Band of Horses – We won’t lie, we were a bit worried when Ben Bridwell started off this Friday evening set with just an acoustic guitar…Don’t get us wrong, the band is capable of incredible acoustic arrangements, but we were thankful that through the first few songs more of the band’s members joined until they reached full-on rock out mode on “The Great Salt Lake.” From there the set literally became a run through of the band’s greatest hits. “Is There a Ghost”, “Islands on the Coast”, and “Ode to LRC” were certainly highlights, but overall they couldn’t have picked a more perfect setlist even if they asked us to make it for them. We didn’t think that their intimate show at The Paradise three years ago could ever be topped, but this 12 song romp came pretty damn close.


Stream the full Band of Horses set via NPR

The Oh Hellos – Each year, a Newport Folk set comes to exemplify the community of the festival for us, and this year it was The Oh Hellos. While the band in itself is a community (they’ve got fourteen members!), The Oh Hellos and their interactions with the crowd exhibited the endlessly giving spirit that lies within the walls of Fort Adams. The Oh Hellos, one of the more modestly known acts at the Fest this year, came out swinging with their eclectic foot-stomp folk. As the band exerted full force on song after song, the screams under the Quad Stage got louder and louder. The crowd’s roars lasted long after each song, which clearly stunned and moved the entire band, as they exchanged wide-eyed glances and surprised smiles among one another. The immense reciprocal appreciation for those on stage and those watching was palpable throughout the set.  It’s clear that each and every musician, even the legendary Jack White, feels blessed to play at Fort Adams, but watching the Oh Hellos experience and react to the crowd’s unconditional love embodied the community spirit of Newport Folk Festival like nothing we’ve ever seen.


Jenny Lewis – When Jenny Lewis appeared on the Fort Stage draped in a billowing purple cloak, she joined Jim James in a very elite crew of cape-wearing music royalty. And while there’s no proof that a cape bestows singers like James and Lewis with special powers… given Jenny’s mesmerizing performance, y’all best believe. Jenny captivated the crowd with darkly funny soon-to-be hits from her brand new album The Voyager, like “Head Underwater” and “She’s Not Me.” And just as importantly, she didn’t hesitate to dig into her deep pockets of past work: the revelatory call to arms of “Rise Up with Fists!!” left us emotionally spent, and the ultra-rare loneliness ballad “Acid Tongue” stung so good. Even if she’d left her majestic stage attire back in the van, Jenny Lewis’ Newport performance made one thing blatantly clear: the Reigning Queen of Indie Rock is here to stay.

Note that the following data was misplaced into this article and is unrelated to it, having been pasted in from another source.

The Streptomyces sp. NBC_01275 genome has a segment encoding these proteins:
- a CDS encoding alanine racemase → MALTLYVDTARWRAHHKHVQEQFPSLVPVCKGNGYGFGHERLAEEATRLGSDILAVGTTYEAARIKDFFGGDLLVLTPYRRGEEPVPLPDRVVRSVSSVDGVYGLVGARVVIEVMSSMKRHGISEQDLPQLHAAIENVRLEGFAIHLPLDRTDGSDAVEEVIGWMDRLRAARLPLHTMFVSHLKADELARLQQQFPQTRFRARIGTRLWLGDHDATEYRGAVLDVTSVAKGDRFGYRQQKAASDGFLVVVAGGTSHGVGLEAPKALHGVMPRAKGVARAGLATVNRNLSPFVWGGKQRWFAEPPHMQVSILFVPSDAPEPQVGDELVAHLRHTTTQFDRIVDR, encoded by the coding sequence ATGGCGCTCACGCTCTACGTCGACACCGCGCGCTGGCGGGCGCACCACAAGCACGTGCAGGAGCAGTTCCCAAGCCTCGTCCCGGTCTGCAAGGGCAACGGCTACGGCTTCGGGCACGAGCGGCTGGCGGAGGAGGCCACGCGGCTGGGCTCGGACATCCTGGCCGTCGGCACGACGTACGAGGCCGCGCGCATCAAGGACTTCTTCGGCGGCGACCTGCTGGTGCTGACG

Stream the full Jenny Lewis set via NPR 

Jeff Tweedy Surprise Solo Set at Museum Stage – The Newport Folk Festival is full of little surprises and that’s what makes it so special. Tweedy brought along an acoustic guitar and played through stripped down versions of Wilco songs like “Misunderstood”, “Hummingbird”, and “Passenger Side” to a very packed house at the Museum Stage. The highlight though was when Tweedy, who always springs for an opportunity to interact with the crowd, called out a young child sitting near the front of the room donning a Wilco t-shirt. When Tweedy asked if the kid knew any of his songs or if his parents just dressed him up in a Wilco shirt the kid’s retort caught everyone off guard– “Heavy Metal Drummer.” Of course Tweedy obliged, but not before warning the crowd that the song contained adult themes (classic Tweedy). After taking the request Tweedy had time enough for one more song and again turned to the tiniest fan in the room whose reply caught everyone off guard for a second time– “I am trying to break your heart.” It was a perfectly hilarious and fitting exchange, one that we wouldn’t expect to see anywhere else but Newport.


Conor Oberst – The Bright Eyes frontman returned to the festival’s main stage for the second time in three years and did not disappoint amidst the Sunday afternoon drizzle. There wasn’t much banter between songs, but that didn’t matter as Oberst let his music do all of the talking. Backed by the boys from Dawes alongside accompanying mandolin, slide guitar, and horns, Oberst stormed through a mix of tracks from his recent solo effort, Upside Down Mountain, along with selections from the Bright Eyes catalogue. Though I was already a fan of Upside Down Mountain, seeing the songs performed live took my appreciation for the record even further. “Governor’s Ball”, “Artifact #1”, and “Double Life” were certainly standouts that allowed Oberst to really dig in and show off the visceral stage presence he has become known for over the years. The real treats though were the Bright Eyes selections, especially “Old Soul Song (For The New World Order)” and set closer “Another Travelin’ Song”, the latter of which saw Oberst kicking his mic stand straight off the stage and leaving the crowd screaming for more.


Stream the full Conor Oberst set via NPR

Newport Folk Festival 2013 Recap

Posted on by Eric in Newport Folk Festival Recap, Newport Folk Festival Spotlight | Leave a comment